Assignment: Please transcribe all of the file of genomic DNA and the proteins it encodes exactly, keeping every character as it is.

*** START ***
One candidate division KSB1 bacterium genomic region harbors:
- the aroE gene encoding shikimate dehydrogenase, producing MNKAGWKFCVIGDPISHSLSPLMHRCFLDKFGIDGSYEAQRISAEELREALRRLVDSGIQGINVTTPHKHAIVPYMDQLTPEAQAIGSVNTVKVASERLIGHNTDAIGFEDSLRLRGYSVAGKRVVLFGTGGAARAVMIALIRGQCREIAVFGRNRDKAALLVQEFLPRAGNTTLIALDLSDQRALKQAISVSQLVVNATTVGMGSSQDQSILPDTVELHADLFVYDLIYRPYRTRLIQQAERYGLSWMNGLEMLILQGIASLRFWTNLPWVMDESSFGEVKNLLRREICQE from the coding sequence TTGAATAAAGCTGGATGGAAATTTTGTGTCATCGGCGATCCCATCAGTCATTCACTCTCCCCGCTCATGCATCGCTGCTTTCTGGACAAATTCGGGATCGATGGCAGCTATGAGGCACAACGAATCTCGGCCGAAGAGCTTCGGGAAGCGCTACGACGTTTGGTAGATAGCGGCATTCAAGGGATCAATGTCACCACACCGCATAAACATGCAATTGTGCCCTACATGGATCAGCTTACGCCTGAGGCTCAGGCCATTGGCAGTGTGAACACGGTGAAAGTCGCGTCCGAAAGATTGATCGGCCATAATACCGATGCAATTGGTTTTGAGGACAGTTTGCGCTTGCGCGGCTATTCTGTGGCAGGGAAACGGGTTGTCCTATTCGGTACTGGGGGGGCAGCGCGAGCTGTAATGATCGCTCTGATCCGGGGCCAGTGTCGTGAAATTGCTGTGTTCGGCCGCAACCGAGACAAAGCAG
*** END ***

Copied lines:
One candidate division KSB1 bacterium genomic region harbors:
- the aroE gene encoding shikimate dehydrogenase, producing MNKAGWKFCVIGDPISHSLSPLMHRCFLDKFGIDGSYEAQRISAEELREALRRLVDSGIQGINVTTPHKHAIVPYMDQLTPEAQAIGSVNTVKVASERLIGHNTDAIGFEDSLRLRGYSVAGKRVVLFGTGGAARAVMIALIRGQCREIAVFGRNRDKAALLVQEFLPRAGNTTLIALDLSDQRALKQAISVSQLVVNATTVGMGSSQDQSILPDTVELHADLFVYDLIYRPYRTRLIQQAERYGLSWMNGLEMLILQGIASLRFWTNLPWVMDESSFGEVKNLLRREICQE from the coding sequence TTGAATAAAGCTGGATGGAAATTTTGTGTCATCGGCGATCCCATCAGTCATTCACTCTCCCCGCTCATGCATCGCTGCTTTCTGGACAAATTCGGGATCGATGGCAGCTATGAGGCACAACGAATCTCGGCCGAAGAGCTTCGGGAAGCGCTACGACGTTTGGTAGATAGCGGCATTCAAGGGATCAATGTCACCACACCGCATAAACATGCAATTGTGCCCTACATGGATCAGCTTACGCCTGAGGCTCAGGCCATTGGCAGTGTGAACACGGTGAAAGTCGCGTCCGAAAGATTGATCGGCCATAATACCGATGCAATTGGTTTTGAGGACAGTTTGCGCTTGCGCGGCTATTCTGTGGCAGGGAAACGGGTTGTCCTATTCGGTACTGGGGGGGCAGCGCGAGCTGTAATGATCGCTCTGATCCGGGGCCAGTGTCGTGAAATTGCTGTGTTCGGCCGCAACCGAGACAAAGCAG